Presidential Candidate Joe Biden Calls on Facebook to Stop Lies in Political Ads

In an almost perfect illustration of adversarial politics, US Presidential Candidate Joe Biden has today called on Facebook to do more to stop misinformation in political campaigns, while also pushing the company to take action against voter suppression efforts.

In an open letter, Biden says that Facebook needs to:

  • Promote authoritative and trustworthy sources of election information, rather than the rants of bad actors and conspiracy theorists
  • Promptly remove false, viral information
  • Prevent political candidates and PACs from using paid advertising to spread lies and misinformation — especially within two weeks of election day
  • Apply clear rules, across all users (including the President) which prohibit threats and lies about how to participate in the election.

As per Biden:

After foreign operatives and rightwing trolls used Facebook to hack the 2016 election, Facebook vowed “never again” and promised to take action. But with fewer than 5 months until the 2020 election, Facebook seems to be on a crash course to let the same mistakes happen again.” 

This comes as US President Donald Trump pushes for reforms to the current laws in order to prevent social platforms from interfering in free speech. 

After Twitter added fact-check markers to two of his tweets, President Trump accused the platform of left-wing bias, and vowed to stop them, and all social networks, from limiting free speech. Twitter, it’s also worth noting, banned all political ads on its platform back in October – a move which also angered the Trump administration.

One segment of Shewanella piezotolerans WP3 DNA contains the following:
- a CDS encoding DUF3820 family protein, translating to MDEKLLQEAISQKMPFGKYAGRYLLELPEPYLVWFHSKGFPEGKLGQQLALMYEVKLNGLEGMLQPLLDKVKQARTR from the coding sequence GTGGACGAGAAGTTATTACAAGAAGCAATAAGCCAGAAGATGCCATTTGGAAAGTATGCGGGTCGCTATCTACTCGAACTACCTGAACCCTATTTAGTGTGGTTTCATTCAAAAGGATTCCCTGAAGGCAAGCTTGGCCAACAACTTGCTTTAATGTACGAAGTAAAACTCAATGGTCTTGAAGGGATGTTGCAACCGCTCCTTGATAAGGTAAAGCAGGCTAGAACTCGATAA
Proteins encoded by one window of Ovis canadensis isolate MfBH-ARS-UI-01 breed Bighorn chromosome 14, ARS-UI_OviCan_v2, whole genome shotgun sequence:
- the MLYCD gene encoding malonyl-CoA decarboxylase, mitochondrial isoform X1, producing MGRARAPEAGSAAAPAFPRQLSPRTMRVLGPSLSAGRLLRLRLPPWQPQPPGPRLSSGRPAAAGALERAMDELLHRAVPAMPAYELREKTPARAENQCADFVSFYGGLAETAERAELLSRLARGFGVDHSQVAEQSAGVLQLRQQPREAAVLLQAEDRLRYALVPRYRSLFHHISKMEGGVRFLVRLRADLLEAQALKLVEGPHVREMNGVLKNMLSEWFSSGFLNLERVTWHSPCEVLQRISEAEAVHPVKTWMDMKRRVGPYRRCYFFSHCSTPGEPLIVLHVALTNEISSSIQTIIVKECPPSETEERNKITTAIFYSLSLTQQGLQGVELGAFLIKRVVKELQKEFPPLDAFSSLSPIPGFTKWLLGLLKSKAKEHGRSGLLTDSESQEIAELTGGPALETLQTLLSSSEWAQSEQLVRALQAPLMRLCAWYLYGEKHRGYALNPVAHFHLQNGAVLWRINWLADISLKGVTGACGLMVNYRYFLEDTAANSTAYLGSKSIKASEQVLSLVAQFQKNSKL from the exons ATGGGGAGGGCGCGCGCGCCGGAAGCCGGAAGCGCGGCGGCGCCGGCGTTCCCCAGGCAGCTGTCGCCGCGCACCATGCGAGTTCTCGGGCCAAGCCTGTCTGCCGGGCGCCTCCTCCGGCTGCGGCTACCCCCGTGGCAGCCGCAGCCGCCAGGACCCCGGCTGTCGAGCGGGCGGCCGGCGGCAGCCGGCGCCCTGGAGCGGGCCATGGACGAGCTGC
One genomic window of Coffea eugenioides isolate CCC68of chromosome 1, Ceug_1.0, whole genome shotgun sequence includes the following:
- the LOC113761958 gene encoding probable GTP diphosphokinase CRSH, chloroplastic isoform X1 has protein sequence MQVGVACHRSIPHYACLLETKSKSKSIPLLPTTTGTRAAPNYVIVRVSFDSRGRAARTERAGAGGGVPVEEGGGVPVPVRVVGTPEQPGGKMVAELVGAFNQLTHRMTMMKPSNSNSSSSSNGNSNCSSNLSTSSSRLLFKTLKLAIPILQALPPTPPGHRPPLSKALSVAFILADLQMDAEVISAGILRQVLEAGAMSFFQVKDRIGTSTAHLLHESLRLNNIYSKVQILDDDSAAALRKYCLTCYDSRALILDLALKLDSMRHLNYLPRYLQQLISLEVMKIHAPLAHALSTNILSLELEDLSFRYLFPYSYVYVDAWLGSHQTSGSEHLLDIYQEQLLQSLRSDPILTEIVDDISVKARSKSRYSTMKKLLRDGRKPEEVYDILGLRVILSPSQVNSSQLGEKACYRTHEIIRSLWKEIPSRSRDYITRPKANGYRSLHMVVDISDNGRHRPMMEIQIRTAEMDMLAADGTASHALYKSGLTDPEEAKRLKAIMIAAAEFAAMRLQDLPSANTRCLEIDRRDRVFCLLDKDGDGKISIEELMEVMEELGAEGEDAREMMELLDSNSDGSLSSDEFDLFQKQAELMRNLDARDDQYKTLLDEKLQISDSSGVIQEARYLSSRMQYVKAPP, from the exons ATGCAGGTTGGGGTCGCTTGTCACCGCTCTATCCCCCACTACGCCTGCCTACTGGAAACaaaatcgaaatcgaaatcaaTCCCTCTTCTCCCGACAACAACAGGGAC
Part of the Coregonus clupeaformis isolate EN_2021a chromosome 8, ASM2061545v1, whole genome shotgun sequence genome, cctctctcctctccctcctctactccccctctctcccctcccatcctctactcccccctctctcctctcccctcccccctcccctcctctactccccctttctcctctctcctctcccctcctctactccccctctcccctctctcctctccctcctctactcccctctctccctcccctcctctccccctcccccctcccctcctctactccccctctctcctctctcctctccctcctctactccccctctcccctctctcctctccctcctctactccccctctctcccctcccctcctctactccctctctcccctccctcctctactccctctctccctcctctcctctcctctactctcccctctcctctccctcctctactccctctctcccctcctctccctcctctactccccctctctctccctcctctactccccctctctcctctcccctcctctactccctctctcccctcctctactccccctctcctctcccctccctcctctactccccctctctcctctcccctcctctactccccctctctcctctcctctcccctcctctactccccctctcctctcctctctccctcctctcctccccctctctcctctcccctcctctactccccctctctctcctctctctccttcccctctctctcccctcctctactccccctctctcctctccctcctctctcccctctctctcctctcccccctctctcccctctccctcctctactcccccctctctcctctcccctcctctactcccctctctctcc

So now, the two main candidates are taking entirely opposing viewpoints to how social platforms should be used. Make of that what you will.

Interestingly, at the same time, Facebook has announced the return of former VP Chris Cox, who left the company last year after clashing with other Facebook executives over, among other things, how it should handle political content.

Cox also infamously noted at one stage last year that: 

“I think Trump should not be our president.”

As noted by Will Oremus on Twitter, after Cox’s departure in March 2019, Facebook has increasingly turned to Republican operative Joel Kaplan for many of its decisions on political speech. Cox, seemingly, took the opposite view to Kaplan, and his return to the company could suggest that Facebook will be looking to take a different approach.

Or it may, as others have noted, be looking to better prepare itself for a Trump loss at the polls in November.

In response to Biden’s letter, Facebook has posted this statement:

“We live in a democracy, where the elected officials decide the rules around campaigns. Two weeks ago the President of the United States issued an executive order directing Federal agencies to prevent social media sites from engaging in activities like fact-checking political statements. This week, the Democratic candidate for President started a petition calling on us to do the exact opposite. Just as they have done with broadcast networks – where the US government prohibits rejecting politicians’ campaign ads – the people’s elected representatives should set the rules, and we will follow them. There is an election coming in November and we will protect political speech, even when we strongly disagree with it.”

So again, Facebook is standing firm on its rulings around political ads, putting the onus on the people, essentially, to decide what’s acceptable.

But no matter happens, it is interesting to consider the opposing viewpoints from the candidates. And while Facebook will undoubtedly play a key role in deciding the eventual winner, how, exactly, it does so is still up for debate, and could still change as Facebook re-examines its current stance.

Also, if you wanted to get some scope around the importance of social media platforms in the modern media process, this debate is a pretty amazing indicator of their position in today’s society.

Socialmediatoday.com

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